With all that, I still managed to critique three stories this week (the stories totalled close to 20k words).

I also finished reading Ice Station Zebra by Alistair MacLean. I read just about anything I can get my hands on relating to the Arctic and Antarctic and this thriller is set in an atomic submarine under the North-polar ice cap so I could not pass it up. The book was first published in 1963 but its age did not prevent me from finding it wildly entertaining. I loved this Scottish writer’s laconic style and really appreciated wording like “He had the grace to colour slightly” instead of “He reddened in embarrassment”. Great stuff and look forward to reading more of his work.

Happy writing.


WWR#1427 – 2014 Summer Project: The Starting Line

Cluttered EnvAs mentioned last week, my summer project is to finalize and submit as many of my stories as I can for publishing consideration. Before doing the actual count of stories in my pile, I had estimated the number of stories at about a dozen. That number was significant but the plan was to finalize at least ten of those and get them out the door by the end September, which would be a great accomplishment.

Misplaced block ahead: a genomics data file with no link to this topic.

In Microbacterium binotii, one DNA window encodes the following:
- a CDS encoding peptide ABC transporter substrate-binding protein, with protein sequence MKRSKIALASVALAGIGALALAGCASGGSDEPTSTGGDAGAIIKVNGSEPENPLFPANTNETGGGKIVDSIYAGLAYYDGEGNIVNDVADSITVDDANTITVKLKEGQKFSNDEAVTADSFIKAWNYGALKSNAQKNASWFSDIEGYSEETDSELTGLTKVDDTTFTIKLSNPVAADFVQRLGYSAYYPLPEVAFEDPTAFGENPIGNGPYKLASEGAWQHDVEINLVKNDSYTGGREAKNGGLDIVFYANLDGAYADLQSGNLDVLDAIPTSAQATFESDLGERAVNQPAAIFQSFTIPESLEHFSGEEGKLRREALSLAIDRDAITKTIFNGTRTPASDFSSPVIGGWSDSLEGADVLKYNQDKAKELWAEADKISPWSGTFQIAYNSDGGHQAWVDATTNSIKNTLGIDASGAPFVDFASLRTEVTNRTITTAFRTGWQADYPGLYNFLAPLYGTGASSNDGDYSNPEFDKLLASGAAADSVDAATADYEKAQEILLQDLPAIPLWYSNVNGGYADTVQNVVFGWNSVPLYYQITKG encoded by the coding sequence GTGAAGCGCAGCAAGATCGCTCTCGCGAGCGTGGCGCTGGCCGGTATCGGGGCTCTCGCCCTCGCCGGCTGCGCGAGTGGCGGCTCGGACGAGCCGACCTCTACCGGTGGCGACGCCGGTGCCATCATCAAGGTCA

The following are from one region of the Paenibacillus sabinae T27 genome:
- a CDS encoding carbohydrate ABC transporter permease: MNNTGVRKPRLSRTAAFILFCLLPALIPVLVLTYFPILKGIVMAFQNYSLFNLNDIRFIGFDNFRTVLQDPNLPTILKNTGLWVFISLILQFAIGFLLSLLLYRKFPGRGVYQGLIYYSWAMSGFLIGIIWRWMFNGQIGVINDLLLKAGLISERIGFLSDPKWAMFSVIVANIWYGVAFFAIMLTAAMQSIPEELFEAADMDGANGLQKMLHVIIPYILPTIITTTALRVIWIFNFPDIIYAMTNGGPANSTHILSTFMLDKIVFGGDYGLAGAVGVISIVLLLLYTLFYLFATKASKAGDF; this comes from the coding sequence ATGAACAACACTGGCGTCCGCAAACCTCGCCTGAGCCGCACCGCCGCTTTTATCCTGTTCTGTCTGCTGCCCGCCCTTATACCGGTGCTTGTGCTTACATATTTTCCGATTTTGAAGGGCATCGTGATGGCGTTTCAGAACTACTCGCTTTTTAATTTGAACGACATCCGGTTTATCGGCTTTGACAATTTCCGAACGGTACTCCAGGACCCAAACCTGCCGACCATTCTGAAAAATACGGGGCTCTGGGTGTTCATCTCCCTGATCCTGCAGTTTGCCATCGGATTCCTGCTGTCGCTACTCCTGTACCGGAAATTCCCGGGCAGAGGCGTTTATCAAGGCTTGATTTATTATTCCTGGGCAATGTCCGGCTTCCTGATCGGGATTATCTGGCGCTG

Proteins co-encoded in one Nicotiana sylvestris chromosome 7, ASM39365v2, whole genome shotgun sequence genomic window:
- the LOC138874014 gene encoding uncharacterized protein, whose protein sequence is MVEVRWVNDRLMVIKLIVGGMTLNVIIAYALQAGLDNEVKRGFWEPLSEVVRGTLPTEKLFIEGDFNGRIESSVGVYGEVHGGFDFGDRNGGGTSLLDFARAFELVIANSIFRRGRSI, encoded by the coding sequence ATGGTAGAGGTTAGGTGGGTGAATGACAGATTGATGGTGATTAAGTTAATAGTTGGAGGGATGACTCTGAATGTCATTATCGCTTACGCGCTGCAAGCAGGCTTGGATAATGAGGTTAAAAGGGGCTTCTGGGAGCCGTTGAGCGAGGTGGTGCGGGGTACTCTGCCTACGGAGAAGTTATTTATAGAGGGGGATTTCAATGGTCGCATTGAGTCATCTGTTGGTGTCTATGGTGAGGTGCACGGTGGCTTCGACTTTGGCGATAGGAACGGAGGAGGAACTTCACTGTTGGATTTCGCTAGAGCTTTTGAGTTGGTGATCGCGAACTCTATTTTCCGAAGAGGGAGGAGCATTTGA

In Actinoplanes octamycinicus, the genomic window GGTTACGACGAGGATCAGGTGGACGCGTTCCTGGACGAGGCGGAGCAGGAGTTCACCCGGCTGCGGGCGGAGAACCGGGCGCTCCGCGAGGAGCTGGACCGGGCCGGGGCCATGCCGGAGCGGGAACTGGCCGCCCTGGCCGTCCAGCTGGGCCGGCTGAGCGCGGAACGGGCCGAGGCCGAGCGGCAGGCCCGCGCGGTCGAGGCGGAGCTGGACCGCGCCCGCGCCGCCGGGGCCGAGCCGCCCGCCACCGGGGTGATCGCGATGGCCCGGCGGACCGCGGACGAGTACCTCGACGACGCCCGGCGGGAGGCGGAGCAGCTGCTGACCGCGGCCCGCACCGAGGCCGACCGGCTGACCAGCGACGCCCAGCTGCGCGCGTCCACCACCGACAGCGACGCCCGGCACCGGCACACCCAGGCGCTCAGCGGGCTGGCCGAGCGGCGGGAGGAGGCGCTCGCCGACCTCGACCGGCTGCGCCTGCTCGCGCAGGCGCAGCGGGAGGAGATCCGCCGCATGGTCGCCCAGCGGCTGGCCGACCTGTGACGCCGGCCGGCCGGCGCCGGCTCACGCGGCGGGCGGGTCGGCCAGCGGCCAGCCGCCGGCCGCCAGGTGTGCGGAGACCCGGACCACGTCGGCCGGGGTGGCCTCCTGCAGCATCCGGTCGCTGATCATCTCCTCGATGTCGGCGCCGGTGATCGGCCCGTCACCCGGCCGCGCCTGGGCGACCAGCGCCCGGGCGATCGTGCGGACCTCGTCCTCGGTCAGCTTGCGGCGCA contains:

The actual count came to an astonishing thirty-four projects, and that’s after discarding—for now—about a half dozen short stories too early in the process to be included in the summer project. Two of those thirty-four stories are novels, which leaves 32 short stories. They are of a variety of genres, including horror, science fiction, action-adventure post-apocalyptic, and a few I can’t even begin to categorize (anyone up for a story about a collection of active brains stored in a fishbowl the size of an Olympic pool during a body shortage?)

In an ideal world, those thirty-two short stories would be submitted by the end of September, which averages out to close to three submissions a week. Considering I’m also working on new stories and will likely lose my mind if I set new work completely aside, I feel like the odds of finalizing all 32 short stories in three months are about as good as me summiting Mount Everest this weekend.

At least I know where I stand and all I can do is pick one and start.

The first story from the summer project pile is Still Daughter, for which I have found a great market. As that anthology’s submission deadline is fast approaching, I’m trying to make good use of the feedback I received to make it all come together within the next few weeks. I’m confident I can get it done by the July 15 deadline (I need to), even if the story essentially needed an entire rewrite when I first dusted it off. I think I have resolved all but one of the major issues and it’s now mostly a matter of fine tuning.

Happy writing!